THE PERSONALITY OF THE COMPETENT SOCIAL WORKER
The term “personality” is defined in the Concise Oxford Dictionary as the distinctive character or qualities of a person. For these purposes, twenty personality qualities have been distinguished. These twenty qualities have specifically been selected due to their relevance to the present welfare situation as well as the extent to which they appeared in most of the recent and relevant literature. It is particularly important to remember that, like the knowledge base, value base and skill base, personality qualities that are regarded as necessary to be a competent social worker, can be learned and developed. This, therefore, poses a challenge to every social work student and practitioner.
Love of people
A love of people is usually the greatest motivation for social work students and practitioners to become involved in the intervention. A pre-requisite is therefore that a social worker must like and be interested in people.
Emotional maturity suggests a complete developmental state but is something that each social worker can strive towards. It implies, amongst others, that a worker must have a sober image of reality, be able to work independently, cope with frustrations, control impulsive behavior, recognize related factors and take definite action. An emotionally mature person is also able to realize and acknowledge his/her human feelings. Such a worker can work through hurt feelings and can identify, examine, acknowledge, and correct their own faults.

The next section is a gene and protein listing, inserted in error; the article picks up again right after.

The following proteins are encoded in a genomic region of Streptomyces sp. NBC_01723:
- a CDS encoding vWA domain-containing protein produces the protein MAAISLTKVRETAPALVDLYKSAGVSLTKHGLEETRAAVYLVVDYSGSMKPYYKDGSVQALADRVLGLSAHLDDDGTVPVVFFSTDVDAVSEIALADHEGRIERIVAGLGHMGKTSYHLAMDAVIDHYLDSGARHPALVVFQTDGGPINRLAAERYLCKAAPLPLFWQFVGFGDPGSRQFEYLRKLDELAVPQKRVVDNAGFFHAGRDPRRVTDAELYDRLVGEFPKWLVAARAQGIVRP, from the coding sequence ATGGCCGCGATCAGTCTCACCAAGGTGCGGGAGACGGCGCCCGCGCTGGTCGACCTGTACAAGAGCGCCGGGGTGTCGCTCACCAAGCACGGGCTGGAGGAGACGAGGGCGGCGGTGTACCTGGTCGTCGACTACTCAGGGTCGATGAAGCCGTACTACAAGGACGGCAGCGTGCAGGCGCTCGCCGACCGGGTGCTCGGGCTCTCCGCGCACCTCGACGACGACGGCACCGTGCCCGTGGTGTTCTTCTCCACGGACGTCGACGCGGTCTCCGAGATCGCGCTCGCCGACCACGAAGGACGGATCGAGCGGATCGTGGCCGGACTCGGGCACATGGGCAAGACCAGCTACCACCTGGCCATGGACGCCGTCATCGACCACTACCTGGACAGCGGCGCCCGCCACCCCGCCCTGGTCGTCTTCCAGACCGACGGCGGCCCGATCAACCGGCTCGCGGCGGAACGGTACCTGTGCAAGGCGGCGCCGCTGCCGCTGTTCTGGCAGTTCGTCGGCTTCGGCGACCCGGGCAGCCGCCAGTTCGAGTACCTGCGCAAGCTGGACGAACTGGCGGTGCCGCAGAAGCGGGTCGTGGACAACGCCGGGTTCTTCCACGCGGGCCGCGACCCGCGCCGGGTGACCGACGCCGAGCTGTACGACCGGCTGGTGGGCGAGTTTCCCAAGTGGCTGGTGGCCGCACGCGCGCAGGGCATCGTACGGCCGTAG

Self-awareness implies that the social worker is striving towards self-knowledge by being in touch with his/her own needs, motives, and values. The worker attempts to be in control of his/her feelings and behavior is not easily threatened by others and is comfortable with him/herself. The worker is aware of personal unresolved conflicts and makes every attempt not to allow this to harm others.
Interpersonal communication abilities
Communication must constantly be maintained at all levels. This implies therefore that communication must be both tactful and acceptable. The ability to listen should be equally good as the ability to talk and the social worker must be aware of the effect that his/her verbal and non-verbal communication has on others (this includes appearance).
Not all people can enter into another person’s world of experiences with the same ease. Empathic understanding involves being able to think with someone by separating yourself from your own frame of reference. This must however be an objective action so that you do not take on others‟ problems.
Eager to learn
No social worker can ever be truly competent if he/she is not eager to learn. This involves an ambition to know more so as to deliver a better service. This is achieved through self-development. Although basic intelligence is necessary, it is influenced by the workers’ openness toward learning. Statements such as “I work from experience”, “I have an intuitive touch” and “I do not like studying” usually indicate a learning block that can seriously hamper competency.
It is becoming all the more important for the social worker to act assertively with systems. This involves the manner in which the worker handles, expresses, and asserts him/herself in the face of others. This involves the capacity of the worker to convey, for example, knowledge, values, and skills in such a manner that the rights of all participants are respected (including the rights of the worker). This does not imply passivity or aggressiveness.